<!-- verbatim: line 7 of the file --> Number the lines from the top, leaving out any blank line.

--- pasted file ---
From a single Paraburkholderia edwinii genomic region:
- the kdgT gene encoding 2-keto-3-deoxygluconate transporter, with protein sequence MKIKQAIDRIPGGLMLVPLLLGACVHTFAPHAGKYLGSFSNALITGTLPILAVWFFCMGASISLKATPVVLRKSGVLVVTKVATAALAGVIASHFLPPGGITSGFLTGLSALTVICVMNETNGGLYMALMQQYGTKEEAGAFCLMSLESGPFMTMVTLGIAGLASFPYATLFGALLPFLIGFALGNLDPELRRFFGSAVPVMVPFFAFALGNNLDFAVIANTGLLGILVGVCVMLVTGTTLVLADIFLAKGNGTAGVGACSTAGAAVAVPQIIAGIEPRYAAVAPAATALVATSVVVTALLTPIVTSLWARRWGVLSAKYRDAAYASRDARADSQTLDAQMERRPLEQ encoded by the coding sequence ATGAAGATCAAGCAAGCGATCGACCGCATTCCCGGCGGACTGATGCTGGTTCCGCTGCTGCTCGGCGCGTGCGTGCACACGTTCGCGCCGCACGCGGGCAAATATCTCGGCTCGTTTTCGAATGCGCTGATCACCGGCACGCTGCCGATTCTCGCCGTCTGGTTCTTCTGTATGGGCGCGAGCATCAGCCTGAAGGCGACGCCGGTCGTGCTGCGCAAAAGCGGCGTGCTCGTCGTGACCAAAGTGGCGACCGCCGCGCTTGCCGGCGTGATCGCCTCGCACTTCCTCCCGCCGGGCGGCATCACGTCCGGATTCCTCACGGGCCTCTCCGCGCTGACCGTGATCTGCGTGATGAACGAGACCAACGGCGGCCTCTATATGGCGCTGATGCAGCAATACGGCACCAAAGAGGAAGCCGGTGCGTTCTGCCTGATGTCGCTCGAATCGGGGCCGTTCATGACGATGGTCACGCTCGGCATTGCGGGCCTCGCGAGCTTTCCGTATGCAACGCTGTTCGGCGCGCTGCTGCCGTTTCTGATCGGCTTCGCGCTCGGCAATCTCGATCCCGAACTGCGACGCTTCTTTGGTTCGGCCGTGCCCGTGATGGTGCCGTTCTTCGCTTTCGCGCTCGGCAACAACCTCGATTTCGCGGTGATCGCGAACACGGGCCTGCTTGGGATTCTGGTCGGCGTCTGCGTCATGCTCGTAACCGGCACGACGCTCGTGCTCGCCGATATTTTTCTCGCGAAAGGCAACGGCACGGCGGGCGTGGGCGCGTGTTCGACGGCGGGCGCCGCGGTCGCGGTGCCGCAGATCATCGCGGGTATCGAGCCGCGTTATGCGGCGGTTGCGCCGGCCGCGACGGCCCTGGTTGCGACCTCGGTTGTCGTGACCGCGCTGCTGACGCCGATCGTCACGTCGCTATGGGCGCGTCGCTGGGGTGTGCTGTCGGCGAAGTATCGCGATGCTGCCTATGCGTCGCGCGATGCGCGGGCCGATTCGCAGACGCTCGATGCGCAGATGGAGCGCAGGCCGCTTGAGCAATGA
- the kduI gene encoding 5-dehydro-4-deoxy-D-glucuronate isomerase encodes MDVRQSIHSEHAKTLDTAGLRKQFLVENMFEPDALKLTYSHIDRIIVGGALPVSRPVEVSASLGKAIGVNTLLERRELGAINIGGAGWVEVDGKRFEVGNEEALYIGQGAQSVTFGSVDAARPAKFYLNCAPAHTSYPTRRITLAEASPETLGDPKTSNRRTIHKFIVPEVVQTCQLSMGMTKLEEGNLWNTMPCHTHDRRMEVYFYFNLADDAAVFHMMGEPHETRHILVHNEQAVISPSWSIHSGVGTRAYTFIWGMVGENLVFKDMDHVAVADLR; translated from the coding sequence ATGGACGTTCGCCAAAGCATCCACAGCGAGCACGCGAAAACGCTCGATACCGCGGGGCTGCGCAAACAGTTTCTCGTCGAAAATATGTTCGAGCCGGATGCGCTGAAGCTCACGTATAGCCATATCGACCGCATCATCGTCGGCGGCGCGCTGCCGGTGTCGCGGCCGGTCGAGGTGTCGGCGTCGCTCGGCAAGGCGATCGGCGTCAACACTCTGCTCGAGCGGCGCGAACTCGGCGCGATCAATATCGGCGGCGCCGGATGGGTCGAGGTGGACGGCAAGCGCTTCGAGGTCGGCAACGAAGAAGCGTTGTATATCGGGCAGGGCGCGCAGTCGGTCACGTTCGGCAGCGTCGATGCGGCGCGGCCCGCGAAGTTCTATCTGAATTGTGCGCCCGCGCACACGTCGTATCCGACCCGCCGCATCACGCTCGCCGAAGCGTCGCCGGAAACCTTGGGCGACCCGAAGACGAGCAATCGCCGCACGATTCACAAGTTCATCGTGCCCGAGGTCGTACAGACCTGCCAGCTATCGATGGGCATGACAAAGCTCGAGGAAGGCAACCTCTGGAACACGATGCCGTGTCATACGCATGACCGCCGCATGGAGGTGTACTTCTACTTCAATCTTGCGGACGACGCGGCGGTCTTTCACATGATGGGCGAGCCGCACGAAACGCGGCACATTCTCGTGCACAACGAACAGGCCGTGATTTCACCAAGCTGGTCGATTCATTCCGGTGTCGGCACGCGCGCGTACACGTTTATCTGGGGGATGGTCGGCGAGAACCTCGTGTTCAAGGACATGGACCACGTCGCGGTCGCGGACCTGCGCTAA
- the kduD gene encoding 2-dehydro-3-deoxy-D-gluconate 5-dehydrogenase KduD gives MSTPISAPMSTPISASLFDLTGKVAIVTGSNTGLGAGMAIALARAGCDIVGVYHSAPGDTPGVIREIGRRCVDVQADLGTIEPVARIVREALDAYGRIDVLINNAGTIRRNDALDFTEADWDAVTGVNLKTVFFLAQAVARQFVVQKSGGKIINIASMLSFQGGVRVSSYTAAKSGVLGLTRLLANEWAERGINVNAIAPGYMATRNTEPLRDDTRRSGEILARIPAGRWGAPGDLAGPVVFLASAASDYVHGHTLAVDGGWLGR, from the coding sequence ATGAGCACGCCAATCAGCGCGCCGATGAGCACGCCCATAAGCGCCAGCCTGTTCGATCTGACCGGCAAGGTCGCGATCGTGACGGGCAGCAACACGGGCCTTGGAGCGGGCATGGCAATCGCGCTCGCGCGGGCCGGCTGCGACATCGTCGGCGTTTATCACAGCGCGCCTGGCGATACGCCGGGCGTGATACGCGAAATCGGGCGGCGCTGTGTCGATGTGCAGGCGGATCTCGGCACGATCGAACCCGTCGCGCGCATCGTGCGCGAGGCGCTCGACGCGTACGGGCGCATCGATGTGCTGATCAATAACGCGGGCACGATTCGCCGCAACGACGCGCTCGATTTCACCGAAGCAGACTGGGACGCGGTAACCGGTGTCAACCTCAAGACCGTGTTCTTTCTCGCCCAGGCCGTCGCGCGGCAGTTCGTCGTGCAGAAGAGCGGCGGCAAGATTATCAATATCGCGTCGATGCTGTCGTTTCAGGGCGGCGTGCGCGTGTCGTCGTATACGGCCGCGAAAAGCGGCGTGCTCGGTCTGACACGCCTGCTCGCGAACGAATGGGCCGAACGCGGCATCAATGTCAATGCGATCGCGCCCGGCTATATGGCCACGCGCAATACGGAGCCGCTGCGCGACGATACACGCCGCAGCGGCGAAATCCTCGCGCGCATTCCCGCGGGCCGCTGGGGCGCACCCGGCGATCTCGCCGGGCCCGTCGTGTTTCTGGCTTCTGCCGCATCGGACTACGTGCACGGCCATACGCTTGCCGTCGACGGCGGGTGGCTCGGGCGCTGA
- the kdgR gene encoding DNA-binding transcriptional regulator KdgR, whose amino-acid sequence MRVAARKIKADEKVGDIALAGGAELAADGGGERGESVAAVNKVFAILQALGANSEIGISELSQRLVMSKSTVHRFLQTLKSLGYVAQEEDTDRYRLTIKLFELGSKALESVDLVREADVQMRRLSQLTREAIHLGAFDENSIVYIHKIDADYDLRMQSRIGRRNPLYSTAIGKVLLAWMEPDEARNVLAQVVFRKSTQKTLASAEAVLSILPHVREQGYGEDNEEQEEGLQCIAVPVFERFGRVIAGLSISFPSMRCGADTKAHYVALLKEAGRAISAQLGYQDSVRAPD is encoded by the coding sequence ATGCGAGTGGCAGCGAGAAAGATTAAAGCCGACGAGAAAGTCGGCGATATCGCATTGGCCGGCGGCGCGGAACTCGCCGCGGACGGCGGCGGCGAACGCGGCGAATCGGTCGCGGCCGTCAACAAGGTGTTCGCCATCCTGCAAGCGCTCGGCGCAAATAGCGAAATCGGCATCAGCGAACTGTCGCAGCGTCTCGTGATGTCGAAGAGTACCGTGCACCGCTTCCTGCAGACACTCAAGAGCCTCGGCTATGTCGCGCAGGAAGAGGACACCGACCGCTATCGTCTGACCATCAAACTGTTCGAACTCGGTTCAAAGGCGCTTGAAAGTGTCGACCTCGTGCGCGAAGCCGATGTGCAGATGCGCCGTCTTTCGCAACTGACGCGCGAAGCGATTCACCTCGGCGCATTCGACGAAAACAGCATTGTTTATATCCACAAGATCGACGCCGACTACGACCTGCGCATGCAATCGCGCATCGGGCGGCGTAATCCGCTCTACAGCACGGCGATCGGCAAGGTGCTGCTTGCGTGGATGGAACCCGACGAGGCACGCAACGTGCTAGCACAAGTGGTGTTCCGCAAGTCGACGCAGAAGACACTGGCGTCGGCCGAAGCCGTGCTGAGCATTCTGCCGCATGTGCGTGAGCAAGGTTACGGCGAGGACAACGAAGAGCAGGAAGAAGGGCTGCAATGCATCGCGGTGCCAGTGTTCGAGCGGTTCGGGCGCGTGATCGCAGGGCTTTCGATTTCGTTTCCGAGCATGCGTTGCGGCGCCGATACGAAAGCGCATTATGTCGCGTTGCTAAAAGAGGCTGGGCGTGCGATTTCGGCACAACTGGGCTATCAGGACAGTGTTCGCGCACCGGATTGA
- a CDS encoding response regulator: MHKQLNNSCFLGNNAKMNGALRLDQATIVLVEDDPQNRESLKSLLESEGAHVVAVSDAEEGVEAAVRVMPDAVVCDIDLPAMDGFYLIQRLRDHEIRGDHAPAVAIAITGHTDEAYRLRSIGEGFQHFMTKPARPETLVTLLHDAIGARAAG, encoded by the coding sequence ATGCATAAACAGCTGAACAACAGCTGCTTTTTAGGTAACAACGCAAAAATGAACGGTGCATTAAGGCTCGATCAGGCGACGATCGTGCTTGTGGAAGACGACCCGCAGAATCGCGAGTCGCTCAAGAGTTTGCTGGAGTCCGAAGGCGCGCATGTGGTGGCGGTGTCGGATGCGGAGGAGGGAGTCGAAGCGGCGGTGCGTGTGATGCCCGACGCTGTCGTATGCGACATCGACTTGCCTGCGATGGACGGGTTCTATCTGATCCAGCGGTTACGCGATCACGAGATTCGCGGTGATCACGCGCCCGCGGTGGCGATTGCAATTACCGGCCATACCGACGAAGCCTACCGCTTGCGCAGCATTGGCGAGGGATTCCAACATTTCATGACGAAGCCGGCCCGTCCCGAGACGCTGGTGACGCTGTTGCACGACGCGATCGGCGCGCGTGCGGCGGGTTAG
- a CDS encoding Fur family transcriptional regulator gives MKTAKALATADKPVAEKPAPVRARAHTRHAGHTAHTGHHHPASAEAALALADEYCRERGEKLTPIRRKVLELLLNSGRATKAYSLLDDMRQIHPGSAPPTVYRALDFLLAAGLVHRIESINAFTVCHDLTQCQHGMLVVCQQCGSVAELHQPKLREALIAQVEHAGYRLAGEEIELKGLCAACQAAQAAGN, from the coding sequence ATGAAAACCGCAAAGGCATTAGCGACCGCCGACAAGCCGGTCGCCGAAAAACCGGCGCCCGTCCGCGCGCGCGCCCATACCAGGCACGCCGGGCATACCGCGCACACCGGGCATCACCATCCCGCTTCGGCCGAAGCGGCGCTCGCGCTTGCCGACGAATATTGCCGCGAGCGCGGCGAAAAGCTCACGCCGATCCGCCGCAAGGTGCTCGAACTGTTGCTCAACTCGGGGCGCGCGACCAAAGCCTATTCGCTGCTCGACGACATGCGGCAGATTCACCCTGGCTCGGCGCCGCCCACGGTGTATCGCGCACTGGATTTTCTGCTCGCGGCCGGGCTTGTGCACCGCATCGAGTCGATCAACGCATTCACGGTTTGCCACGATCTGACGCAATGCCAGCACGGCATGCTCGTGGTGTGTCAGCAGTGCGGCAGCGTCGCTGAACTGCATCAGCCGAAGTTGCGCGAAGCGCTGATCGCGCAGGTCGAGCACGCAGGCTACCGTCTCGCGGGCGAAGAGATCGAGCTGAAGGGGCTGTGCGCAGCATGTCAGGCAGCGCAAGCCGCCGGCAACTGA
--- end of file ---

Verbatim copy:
- a CDS encoding Fur family transcriptional regulator gives MKTAKALATADKPVAEKPAPVRARAHTRHAGHTAHTGHHHPASAEAALALADEYCRERGEKLTPIRRKVLELLLNSGRATKAYSLLDDMRQIHPGSAPPTVYRALDFLLAAGLVHRIESINAFTVCHDLTQCQHGMLVVCQQCGSVAELHQPKLREALIAQVEHAGYRLAGEEIELKGLCAACQAAQAAGN, from the coding sequence ATGAAAACCGCAAAGGCATTAGCGACCGCCGACAAGCCGGTCGCCGAAAAACCGGCGCCCGTCCGCGCGCGCGCCCATACCAGGCACGCCGGGCATACCGCGCACACCGGGCATCACCATCCCGCTTCGGCCGAAGCGGCGCTCGCGCTTGCCGACGAATATTGCCGCGAGCGCGGCGAAAAGCTCACGCCGATCCGCCGCAAGGTGCTCGAACTGTTGCTCAACTCGGGGCGCGCGACCAAAGCCTATTCGCTGCTCGACGACATGCGGCAGATTCACCCTGGCTCGGCGCCGCCCACGGTGTATCGCGCACTGGATTTTCTGCTCGCGGCCGGGCTTGTGCACCGCATCGAGTCGATCAACGCATTCACGGTTTGCCACGATCTGACGCAATGCCAGCACGGCATGCTCGTGGTGTGTCAGCAGTGCGGCAGCGTCGCTGAACTGCATCAGCCGAAGTTGCGCGAAGCGCTGATCGCGCAGGTCGAGCACGCAGGCTACCGTCTCGCGGGCGAAGAGATCGAGCTGAAGGGGCTGTGCGCAGCATGTCAGGCAGCGCAAGCCGCCGGCAACTGA